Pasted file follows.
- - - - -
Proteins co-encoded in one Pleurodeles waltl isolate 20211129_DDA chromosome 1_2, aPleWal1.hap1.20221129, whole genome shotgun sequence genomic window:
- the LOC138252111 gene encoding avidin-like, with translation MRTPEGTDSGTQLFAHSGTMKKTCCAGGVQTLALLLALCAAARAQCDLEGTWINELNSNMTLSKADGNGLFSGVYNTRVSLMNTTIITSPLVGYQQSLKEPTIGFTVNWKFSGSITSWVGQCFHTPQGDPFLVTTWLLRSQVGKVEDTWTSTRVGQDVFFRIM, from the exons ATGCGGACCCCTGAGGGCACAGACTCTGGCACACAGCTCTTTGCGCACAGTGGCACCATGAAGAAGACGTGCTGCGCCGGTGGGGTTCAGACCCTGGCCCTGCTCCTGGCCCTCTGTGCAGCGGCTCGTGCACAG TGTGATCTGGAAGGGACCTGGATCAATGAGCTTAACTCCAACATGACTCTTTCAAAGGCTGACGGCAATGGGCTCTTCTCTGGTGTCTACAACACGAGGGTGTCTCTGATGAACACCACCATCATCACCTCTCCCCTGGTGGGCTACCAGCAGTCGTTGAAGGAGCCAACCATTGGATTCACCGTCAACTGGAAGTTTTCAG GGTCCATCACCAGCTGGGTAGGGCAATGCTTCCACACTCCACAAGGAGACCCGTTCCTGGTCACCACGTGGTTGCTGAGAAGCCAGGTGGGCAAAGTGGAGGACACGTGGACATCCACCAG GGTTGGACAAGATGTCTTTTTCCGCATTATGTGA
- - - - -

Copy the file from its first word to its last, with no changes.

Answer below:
Proteins co-encoded in one Pleurodeles waltl isolate 20211129_DDA chromosome 1_2, aPleWal1.hap1.20221129, whole genome shotgun sequence genomic window:
- the LOC138252111 gene encoding avidin-like, with translation MRTPEGTDSGTQLFAHSGTMKKTCCAGGVQTLALLLALCAAARAQCDLEGTWINELNSNMTLSKADGNGLFSGVYNTRVSLMNTTIITSPLVGYQQSLKEPTIGFTVNWKFSGSITSWVGQCFHTPQGDPFLVTTWLLRSQVGKVEDTWTSTRVGQDVFFRIM, from the exons ATGCGGACCCCTGAGGGCACAGACTCTGGCACACAGCTCTTTGCGCACAGTGGCACCATGAAGAAGACGTGCTGCGCCGGTGGGGTTCAGACCCTGGCCCTGCTCCTGGCCCTCTGTGCAGCGGCTCGTGCACAG TGTGATCTGGAAGGGACCTGGATCAATGAGCTTAACTCCAACATGACTCTTTCAAAGGCTGACGGCAATGGGCTCTTCTCTGGTGTCTACAACACGAGGGTGTCTCTGATGAACACCACCATCATCACCTCTCCCCTGGTGGGCTACCAGCAGTCGTTGAAGGAGCCAACCATTGGATTCACCGTCAACTGGAAGTTTTCAG GGTCCATCACCAGCTGGGTAGGGCAATGCTTCCACACTCCACAAGGAGACCCGTTCCTGGTCACCACGTGGTTGCTGAGAAGCCAGGTGGGCAAAGTGGAGGACACGTGGACATCCACCAG GGTTGGACAAGATGTCTTTTTCCGCATTATGTGA